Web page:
Graduation Year

2009

Document Type

Thesis

Degree

M.A.

Degree Granting Department

Sociology

Major Professor

Donileen Loseke, Ph.D.

Keywords

Knowledge, Technology, Social construction, Postmodernism, Content analysis

Abstract

In this study, I aim to examine (1) how authority is established and (2) how it is displayed. Through the use of content analysis, I investigate how the topics of "gender" and "race" within a contemporary social problems textbook compares and contrasts to corresponding Wikipedia articles. Through my research I wish to shed light on the social construction of knowledge within our modern society while also shedding light on the role that authority plays within knowledge. In order to examine how authority is established I examined the number of citations found in each topic, the publishing date of each reference and the location from which a citation emanated from. I found that authority is established differently between the two sources as each medium differed considerably in the number of citations presented, the average publishing date and the medium from which their resources were taken. To examine how authority is displayed I investigated the topics selected for both gender and race as well as the amount of space devoted to each topic.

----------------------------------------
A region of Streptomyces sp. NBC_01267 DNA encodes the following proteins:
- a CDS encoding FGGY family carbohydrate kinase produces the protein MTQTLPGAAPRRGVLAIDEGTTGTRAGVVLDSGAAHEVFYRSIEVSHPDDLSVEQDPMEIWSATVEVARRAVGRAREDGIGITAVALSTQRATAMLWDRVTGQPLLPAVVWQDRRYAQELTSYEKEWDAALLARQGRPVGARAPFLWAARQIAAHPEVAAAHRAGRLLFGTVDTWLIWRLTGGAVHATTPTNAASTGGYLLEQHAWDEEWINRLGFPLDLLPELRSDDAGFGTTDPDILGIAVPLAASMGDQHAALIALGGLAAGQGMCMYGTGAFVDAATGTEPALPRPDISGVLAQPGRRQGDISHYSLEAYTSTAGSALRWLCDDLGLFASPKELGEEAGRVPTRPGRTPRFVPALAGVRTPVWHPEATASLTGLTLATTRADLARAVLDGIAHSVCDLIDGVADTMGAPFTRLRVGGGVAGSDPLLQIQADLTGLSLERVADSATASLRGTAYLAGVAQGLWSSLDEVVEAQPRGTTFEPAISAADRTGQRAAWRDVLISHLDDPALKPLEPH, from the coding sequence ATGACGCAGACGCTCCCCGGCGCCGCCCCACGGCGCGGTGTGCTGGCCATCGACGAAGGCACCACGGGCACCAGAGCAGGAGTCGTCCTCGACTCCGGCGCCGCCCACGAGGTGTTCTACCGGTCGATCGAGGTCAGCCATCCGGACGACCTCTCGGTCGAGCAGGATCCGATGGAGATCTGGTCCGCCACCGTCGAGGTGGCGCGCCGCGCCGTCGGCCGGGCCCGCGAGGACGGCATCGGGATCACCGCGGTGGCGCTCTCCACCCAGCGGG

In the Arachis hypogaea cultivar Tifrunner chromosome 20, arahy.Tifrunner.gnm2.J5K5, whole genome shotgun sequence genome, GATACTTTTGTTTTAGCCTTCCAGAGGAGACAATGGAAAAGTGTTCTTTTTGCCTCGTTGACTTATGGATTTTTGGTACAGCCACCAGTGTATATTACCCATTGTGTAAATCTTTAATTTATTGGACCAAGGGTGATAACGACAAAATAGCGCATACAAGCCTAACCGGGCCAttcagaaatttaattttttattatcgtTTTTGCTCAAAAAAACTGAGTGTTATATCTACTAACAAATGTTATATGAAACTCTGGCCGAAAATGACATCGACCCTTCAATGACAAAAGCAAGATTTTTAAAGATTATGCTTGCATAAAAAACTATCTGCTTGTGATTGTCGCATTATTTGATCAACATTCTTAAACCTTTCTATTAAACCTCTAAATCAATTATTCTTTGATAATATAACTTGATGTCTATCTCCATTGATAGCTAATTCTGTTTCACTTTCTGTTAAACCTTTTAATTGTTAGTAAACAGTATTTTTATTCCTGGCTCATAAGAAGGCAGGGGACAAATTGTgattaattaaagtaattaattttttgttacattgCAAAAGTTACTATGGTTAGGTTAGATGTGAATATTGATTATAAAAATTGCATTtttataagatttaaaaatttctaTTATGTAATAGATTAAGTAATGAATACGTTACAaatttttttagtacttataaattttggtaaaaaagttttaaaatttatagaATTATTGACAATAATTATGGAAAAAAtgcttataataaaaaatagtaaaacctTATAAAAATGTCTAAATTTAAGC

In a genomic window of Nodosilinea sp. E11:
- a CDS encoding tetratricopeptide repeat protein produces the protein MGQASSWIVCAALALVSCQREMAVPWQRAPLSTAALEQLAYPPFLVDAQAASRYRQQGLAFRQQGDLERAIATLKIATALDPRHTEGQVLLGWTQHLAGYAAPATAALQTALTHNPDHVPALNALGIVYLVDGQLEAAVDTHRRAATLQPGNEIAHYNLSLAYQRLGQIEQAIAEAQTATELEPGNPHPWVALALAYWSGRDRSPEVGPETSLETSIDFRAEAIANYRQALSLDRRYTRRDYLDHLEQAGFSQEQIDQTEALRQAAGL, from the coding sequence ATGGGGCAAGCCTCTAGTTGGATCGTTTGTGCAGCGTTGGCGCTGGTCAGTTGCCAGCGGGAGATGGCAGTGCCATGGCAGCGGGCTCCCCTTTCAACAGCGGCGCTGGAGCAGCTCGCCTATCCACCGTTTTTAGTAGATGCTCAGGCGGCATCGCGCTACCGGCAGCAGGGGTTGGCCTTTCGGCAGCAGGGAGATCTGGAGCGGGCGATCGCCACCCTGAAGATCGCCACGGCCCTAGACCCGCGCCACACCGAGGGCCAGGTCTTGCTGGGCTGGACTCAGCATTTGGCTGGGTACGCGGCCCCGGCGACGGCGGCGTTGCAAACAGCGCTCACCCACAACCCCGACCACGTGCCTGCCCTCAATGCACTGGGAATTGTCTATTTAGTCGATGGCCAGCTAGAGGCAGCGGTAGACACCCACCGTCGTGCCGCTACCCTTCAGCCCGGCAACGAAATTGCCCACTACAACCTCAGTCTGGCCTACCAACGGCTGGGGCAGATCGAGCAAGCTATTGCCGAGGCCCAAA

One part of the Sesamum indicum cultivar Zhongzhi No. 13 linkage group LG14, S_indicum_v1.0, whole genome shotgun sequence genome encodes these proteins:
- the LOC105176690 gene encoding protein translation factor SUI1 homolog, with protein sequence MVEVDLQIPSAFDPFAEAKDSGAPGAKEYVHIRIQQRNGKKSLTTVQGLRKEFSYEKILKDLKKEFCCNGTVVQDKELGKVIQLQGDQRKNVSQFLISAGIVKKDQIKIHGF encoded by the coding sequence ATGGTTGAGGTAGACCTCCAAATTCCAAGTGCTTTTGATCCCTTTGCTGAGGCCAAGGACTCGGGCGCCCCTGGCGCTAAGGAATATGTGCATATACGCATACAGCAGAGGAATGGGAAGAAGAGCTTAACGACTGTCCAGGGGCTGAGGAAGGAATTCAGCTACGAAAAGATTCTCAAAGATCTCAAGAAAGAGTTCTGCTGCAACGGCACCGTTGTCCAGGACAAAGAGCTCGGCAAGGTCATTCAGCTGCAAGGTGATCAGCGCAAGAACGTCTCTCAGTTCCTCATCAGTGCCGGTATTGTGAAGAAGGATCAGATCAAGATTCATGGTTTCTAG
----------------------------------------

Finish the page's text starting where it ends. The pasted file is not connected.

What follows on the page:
While there were similarities in regards to topic selection between the textbook Wikipedia I also found a number of topics present within the Wikipedia articles that were not addressed at all within the textbook. I found that the disparities between the textbook and Wikipedia simply illustrated a difference in perspective between the two mediums. The textbook featured a large number of citations predominantly from peer-reviewed, social scientific sources as is common within the academic world while Wikipedia featured a large number of citations that drew from a wide range of locations. This distinction highlights the idea that while knowledge may be viewed by the general public as objective and unchanging there are in fact significant differences in how knowledge is presented and legitimated depending on its originating source.

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